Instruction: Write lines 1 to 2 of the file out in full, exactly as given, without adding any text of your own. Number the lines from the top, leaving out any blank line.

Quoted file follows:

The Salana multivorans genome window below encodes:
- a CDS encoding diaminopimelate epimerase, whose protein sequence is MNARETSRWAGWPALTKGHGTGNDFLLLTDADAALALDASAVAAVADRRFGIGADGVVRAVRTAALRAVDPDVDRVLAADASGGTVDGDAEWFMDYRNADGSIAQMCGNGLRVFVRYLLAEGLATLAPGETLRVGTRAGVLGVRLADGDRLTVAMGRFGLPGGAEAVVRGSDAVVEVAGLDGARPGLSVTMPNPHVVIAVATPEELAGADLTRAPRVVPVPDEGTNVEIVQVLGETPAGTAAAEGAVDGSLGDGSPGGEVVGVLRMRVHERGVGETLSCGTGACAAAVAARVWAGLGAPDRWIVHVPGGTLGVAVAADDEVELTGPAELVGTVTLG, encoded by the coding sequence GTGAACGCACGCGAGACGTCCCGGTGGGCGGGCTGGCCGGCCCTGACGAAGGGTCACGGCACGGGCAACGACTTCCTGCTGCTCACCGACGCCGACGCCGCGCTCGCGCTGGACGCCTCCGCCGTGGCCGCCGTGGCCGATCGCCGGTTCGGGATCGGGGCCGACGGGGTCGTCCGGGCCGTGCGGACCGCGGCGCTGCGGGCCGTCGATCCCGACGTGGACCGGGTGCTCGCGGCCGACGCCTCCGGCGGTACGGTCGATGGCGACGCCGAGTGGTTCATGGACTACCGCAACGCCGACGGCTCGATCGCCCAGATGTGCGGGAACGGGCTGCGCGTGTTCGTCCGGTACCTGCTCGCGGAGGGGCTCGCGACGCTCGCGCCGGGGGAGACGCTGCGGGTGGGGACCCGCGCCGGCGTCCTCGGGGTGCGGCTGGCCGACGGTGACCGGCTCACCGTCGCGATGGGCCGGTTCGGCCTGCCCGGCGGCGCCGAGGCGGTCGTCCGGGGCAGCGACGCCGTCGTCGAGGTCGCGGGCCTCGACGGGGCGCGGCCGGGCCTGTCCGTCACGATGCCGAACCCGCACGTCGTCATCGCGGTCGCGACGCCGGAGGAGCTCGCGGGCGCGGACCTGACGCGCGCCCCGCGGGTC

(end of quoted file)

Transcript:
The Salana multivorans genome window below encodes:
- a CDS encoding diaminopimelate epimerase, whose protein sequence is MNARETSRWAGWPALTKGHGTGNDFLLLTDADAALALDASAVAAVADRRFGIGADGVVRAVRTAALRAVDPDVDRVLAADASGGTVDGDAEWFMDYRNADGSIAQMCGNGLRVFVRYLLAEGLATLAPGETLRVGTRAGVLGVRLADGDRLTVAMGRFGLPGGAEAVVRGSDAVVEVAGLDGARPGLSVTMPNPHVVIAVATPEELAGADLTRAPRVVPVPDEGTNVEIVQVLGETPAGTAAAEGAVDGSLGDGSPGGEVVGVLRMRVHERGVGETLSCGTGACAAAVAARVWAGLGAPDRWIVHVPGGTLGVAVAADDEVELTGPAELVGTVTLG, encoded by the coding sequence GTGAACGCACGCGAGACGTCCCGGTGGGCGGGCTGGCCGGCCCTGACGAAGGGTCACGGCACGGGCAACGACTTCCTGCTGCTCACCGACGCCGACGCCGCGCTCGCGCTGGACGCCTCCGCCGTGGCCGCCGTGGCCGATCGCCGGTTCGGGATCGGGGCCGACGGGGTCGTCCGGGCCGTGCGGACCGCGGCGCTGCGGGCCGTCGATCCCGACGTGGACCGGGTGCTCGCGGCCGACGCCTCCGGCGGTACGGTCGATGGCGACGCCGAGTGGTTCATGGACTACCGCAACGCCGACGGCTCGATCGCCCAGATGTGCGGGAACGGGCTGCGCGTGTTCGTCCGGTACCTGCTCGCGGAGGGGCTCGCGACGCTCGCGCCGGGGGAGACGCTGCGGGTGGGGACCCGCGCCGGCGTCCTCGGGGTGCGGCTGGCCGACGGTGACCGGCTCACCGTCGCGATGGGCCGGTTCGGCCTGCCCGGCGGCGCCGAGGCGGTCGTCCGGGGCAGCGACGCCGTCGTCGAGGTCGCGGGCCTCGACGGGGCGCGGCCGGGCCTGTCCGTCACGATGCCGAACCCGCACGTCGTCATCGCGGTCGCGACGCCGGAGGAGCTCGCGGGCGCGGACCTGACGCGCGCCCCGCGGGTC